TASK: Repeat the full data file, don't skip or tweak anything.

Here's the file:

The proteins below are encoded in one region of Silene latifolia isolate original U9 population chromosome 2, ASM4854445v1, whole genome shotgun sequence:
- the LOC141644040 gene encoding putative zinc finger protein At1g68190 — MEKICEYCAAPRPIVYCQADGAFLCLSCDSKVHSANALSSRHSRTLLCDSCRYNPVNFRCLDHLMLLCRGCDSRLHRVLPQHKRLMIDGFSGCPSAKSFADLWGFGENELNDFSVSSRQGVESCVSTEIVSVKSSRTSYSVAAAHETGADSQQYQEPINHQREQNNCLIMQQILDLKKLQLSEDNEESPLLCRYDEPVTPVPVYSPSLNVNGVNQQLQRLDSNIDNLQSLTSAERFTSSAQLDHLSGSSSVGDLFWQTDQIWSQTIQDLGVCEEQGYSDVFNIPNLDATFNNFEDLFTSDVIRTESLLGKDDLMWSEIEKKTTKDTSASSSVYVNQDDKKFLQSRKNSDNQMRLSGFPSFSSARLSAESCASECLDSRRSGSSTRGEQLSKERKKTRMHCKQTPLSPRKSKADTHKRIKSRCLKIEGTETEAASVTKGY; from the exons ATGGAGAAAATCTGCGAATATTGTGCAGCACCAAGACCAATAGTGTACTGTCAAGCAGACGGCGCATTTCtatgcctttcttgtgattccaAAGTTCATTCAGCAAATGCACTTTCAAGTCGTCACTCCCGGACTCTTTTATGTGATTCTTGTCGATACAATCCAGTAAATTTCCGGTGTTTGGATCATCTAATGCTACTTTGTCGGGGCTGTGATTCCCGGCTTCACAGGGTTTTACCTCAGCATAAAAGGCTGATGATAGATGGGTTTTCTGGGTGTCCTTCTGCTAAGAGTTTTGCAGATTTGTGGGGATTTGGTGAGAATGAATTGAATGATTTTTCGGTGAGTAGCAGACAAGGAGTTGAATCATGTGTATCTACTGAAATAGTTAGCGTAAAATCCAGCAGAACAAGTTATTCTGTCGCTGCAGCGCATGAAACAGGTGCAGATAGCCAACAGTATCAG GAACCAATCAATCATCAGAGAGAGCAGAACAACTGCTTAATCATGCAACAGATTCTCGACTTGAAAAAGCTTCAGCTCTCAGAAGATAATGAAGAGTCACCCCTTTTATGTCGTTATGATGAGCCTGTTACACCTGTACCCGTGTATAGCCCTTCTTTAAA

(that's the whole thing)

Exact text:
The proteins below are encoded in one region of Silene latifolia isolate original U9 population chromosome 2, ASM4854445v1, whole genome shotgun sequence:
- the LOC141644040 gene encoding putative zinc finger protein At1g68190 — MEKICEYCAAPRPIVYCQADGAFLCLSCDSKVHSANALSSRHSRTLLCDSCRYNPVNFRCLDHLMLLCRGCDSRLHRVLPQHKRLMIDGFSGCPSAKSFADLWGFGENELNDFSVSSRQGVESCVSTEIVSVKSSRTSYSVAAAHETGADSQQYQEPINHQREQNNCLIMQQILDLKKLQLSEDNEESPLLCRYDEPVTPVPVYSPSLNVNGVNQQLQRLDSNIDNLQSLTSAERFTSSAQLDHLSGSSSVGDLFWQTDQIWSQTIQDLGVCEEQGYSDVFNIPNLDATFNNFEDLFTSDVIRTESLLGKDDLMWSEIEKKTTKDTSASSSVYVNQDDKKFLQSRKNSDNQMRLSGFPSFSSARLSAESCASECLDSRRSGSSTRGEQLSKERKKTRMHCKQTPLSPRKSKADTHKRIKSRCLKIEGTETEAASVTKGY; from the exons ATGGAGAAAATCTGCGAATATTGTGCAGCACCAAGACCAATAGTGTACTGTCAAGCAGACGGCGCATTTCtatgcctttcttgtgattccaAAGTTCATTCAGCAAATGCACTTTCAAGTCGTCACTCCCGGACTCTTTTATGTGATTCTTGTCGATACAATCCAGTAAATTTCCGGTGTTTGGATCATCTAATGCTACTTTGTCGGGGCTGTGATTCCCGGCTTCACAGGGTTTTACCTCAGCATAAAAGGCTGATGATAGATGGGTTTTCTGGGTGTCCTTCTGCTAAGAGTTTTGCAGATTTGTGGGGATTTGGTGAGAATGAATTGAATGATTTTTCGGTGAGTAGCAGACAAGGAGTTGAATCATGTGTATCTACTGAAATAGTTAGCGTAAAATCCAGCAGAACAAGTTATTCTGTCGCTGCAGCGCATGAAACAGGTGCAGATAGCCAACAGTATCAG GAACCAATCAATCATCAGAGAGAGCAGAACAACTGCTTAATCATGCAACAGATTCTCGACTTGAAAAAGCTTCAGCTCTCAGAAGATAATGAAGAGTCACCCCTTTTATGTCGTTATGATGAGCCTGTTACACCTGTACCCGTGTATAGCCCTTCTTTAAA